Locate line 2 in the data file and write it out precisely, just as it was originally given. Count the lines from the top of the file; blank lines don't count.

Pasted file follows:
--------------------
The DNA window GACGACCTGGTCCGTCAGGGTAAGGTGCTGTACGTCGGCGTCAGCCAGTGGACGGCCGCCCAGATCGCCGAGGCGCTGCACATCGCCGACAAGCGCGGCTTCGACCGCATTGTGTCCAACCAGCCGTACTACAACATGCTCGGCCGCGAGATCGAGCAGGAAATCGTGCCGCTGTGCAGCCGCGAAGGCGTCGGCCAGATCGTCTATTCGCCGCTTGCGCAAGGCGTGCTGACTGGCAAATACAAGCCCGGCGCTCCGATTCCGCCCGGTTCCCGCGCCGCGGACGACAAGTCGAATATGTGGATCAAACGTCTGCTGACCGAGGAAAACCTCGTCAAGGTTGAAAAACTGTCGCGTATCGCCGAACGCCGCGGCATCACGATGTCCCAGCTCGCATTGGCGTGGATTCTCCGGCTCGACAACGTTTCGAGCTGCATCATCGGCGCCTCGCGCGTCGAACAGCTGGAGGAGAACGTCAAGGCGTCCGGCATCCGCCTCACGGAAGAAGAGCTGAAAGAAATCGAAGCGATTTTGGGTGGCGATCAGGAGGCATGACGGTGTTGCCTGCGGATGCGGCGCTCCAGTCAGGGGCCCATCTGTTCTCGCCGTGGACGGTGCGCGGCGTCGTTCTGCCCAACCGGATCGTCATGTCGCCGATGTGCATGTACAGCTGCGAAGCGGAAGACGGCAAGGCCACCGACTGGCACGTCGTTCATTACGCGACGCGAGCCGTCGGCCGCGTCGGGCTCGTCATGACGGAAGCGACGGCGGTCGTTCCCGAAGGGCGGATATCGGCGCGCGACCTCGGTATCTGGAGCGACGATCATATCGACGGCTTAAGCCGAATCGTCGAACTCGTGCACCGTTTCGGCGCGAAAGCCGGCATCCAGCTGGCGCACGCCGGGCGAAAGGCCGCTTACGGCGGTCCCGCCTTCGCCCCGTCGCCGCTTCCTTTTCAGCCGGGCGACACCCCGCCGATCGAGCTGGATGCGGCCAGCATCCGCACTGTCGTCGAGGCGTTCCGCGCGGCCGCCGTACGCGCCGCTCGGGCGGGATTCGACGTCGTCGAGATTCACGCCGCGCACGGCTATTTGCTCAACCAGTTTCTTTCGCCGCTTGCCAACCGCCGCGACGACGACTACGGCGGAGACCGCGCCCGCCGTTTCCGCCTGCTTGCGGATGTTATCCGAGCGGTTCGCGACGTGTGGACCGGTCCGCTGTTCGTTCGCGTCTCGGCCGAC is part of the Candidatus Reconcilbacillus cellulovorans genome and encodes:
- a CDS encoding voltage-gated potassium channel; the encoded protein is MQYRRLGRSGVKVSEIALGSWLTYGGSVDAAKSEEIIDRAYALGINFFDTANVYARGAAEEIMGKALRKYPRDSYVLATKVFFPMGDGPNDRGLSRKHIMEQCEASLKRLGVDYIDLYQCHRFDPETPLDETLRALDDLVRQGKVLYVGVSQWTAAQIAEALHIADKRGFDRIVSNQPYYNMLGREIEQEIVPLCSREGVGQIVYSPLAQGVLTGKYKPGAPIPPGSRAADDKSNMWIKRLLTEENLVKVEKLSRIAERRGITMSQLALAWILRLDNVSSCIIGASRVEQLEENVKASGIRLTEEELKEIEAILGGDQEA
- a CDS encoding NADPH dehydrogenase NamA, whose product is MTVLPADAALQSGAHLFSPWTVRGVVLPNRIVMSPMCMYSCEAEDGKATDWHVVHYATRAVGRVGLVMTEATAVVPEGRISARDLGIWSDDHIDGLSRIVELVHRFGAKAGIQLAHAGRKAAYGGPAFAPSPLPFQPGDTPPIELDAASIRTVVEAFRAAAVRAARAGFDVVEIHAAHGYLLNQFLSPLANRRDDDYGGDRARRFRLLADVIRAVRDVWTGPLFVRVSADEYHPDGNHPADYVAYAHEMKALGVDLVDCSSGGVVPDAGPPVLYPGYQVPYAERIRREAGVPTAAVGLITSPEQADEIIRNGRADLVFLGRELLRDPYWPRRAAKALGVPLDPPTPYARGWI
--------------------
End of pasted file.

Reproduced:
- a CDS encoding voltage-gated potassium channel; the encoded protein is MQYRRLGRSGVKVSEIALGSWLTYGGSVDAAKSEEIIDRAYALGINFFDTANVYARGAAEEIMGKALRKYPRDSYVLATKVFFPMGDGPNDRGLSRKHIMEQCEASLKRLGVDYIDLYQCHRFDPETPLDETLRALDDLVRQGKVLYVGVSQWTAAQIAEALHIADKRGFDRIVSNQPYYNMLGREIEQEIVPLCSREGVGQIVYSPLAQGVLTGKYKPGAPIPPGSRAADDKSNMWIKRLLTEENLVKVEKLSRIAERRGITMSQLALAWILRLDNVSSCIIGASRVEQLEENVKASGIRLTEEELKEIEAILGGDQEA